Chalk Lettering Effect in Adobe Photoshop | Molly Suber Thorpe | Skillshare

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Chalk Lettering Effect in Adobe Photoshop

teacher avatar Molly Suber Thorpe, Calligrapher & Designer

Watch this class and thousands more

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Taught by industry leaders & working professionals
Topics include illustration, design, photography, and more

Watch this class and thousands more

Get unlimited access to every class
Taught by industry leaders & working professionals
Topics include illustration, design, photography, and more

Lessons in This Class

    • 1.

      Chalk Hand Lettering Effect in Photoshop


    • 2.



    • 3.

      Take a Close Look at My Sketch


    • 4.

      Set Up Your Document


    • 5.

      Build the Chalk Effect


    • 6.

      Adjust the Background


    • 7.

      Adjust the Chalk Lettering


    • 8.

      Export for Print and Web


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About This Class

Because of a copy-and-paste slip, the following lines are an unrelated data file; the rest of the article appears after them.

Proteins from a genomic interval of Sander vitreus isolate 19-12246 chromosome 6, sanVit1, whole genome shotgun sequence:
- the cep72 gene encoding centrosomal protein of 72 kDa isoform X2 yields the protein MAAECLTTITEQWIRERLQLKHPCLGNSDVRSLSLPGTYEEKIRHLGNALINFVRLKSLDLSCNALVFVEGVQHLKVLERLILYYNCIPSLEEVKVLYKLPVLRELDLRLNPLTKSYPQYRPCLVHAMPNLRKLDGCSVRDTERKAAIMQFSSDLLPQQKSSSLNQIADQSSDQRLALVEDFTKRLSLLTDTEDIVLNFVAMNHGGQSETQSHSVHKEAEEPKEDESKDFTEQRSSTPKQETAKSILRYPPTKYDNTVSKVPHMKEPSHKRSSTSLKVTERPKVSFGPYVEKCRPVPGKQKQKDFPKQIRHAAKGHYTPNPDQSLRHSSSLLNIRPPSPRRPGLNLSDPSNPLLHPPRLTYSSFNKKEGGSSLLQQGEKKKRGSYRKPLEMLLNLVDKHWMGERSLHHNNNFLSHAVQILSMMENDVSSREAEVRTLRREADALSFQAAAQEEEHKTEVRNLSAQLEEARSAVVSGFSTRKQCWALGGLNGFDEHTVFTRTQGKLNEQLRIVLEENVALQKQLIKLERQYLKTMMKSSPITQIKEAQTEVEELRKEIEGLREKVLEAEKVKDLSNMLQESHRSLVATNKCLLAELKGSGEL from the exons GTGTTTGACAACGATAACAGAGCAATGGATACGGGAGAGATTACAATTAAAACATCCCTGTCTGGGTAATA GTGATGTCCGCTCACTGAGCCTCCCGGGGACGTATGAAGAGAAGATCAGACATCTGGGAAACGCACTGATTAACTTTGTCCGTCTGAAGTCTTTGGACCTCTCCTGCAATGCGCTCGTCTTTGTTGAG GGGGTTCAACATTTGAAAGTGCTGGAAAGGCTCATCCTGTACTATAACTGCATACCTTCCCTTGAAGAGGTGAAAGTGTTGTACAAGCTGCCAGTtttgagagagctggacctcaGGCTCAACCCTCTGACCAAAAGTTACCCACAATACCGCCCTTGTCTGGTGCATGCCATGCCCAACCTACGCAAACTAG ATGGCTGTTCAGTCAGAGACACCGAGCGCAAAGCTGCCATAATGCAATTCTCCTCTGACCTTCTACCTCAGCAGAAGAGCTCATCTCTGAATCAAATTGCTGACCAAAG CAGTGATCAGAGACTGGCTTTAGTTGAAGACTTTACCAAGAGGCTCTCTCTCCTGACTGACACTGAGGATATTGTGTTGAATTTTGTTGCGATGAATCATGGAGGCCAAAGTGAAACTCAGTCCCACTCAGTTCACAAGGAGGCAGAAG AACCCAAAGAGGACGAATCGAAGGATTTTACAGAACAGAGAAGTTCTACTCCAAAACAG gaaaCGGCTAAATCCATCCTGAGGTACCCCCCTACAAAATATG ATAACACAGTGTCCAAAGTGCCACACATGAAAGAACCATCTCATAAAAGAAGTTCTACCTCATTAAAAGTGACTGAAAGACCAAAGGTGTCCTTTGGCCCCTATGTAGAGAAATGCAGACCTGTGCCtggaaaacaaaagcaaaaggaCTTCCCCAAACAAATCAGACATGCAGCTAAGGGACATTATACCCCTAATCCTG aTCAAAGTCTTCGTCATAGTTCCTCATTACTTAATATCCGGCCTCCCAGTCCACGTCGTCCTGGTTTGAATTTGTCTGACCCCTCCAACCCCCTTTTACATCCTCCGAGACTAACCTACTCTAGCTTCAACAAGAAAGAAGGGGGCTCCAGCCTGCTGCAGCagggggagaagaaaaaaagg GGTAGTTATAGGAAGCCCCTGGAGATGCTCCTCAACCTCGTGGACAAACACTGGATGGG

This is a super fun, fast, and easy technique for beginners and pros alike!

Scan a pencil sketch of your hand lettering and, like magic, turn it into realistic looking chalk lettering using Adobe Photoshop. Neither chalk nor previous Adobe Photoshop knowledge is required. (I promise that it looks so much like real chalk that people won't believe it's just pencil!)


+ Skills & Topics Covered:

  • Tips for pencil sketching hand lettering to optimize it for this faux chalk effect
  • Using Photoshop's Smart Filters to give it a chalk lettering look
  • Changing the brightness, darkness, and color of your chalkboard background and faux chalk lettering
  • Exporting your art for print and web


+ Tools Required:

  • Hand lettering supplies:
    • A good ol' trusty art pencil. I prefer a dull 12B pencil, because it makes such thick, soft strokes, but any pencil as soft as a 6B will work
    • Tracing or layout bond paper. In the video, I use Borden & Riley #37 Layout Bond.
  •  Software:
    • Adobe Photoshop (I'm teaching with Photoshop CC but you can follow along with older versions too; no previous experience is required)
  • Hardware:
    • A computer, obviously! I am teaching on an iMac but you can follow on a PC, too
    • A scanner (best option) or a scanner app like CamScanner (second best option)


+ Chalkboard Background Textures:


+ Follow my Instagram and tag me in your projects: @mollysuberthorpe

+ Visit, my free online resource guide for lettering artists and creative freelancers, with 1,000+ recommended supplies, books, online classes, and helpful links.


Meet Your Teacher

Teacher Profile Image

Molly Suber Thorpe

Calligrapher & Designer

Top Teacher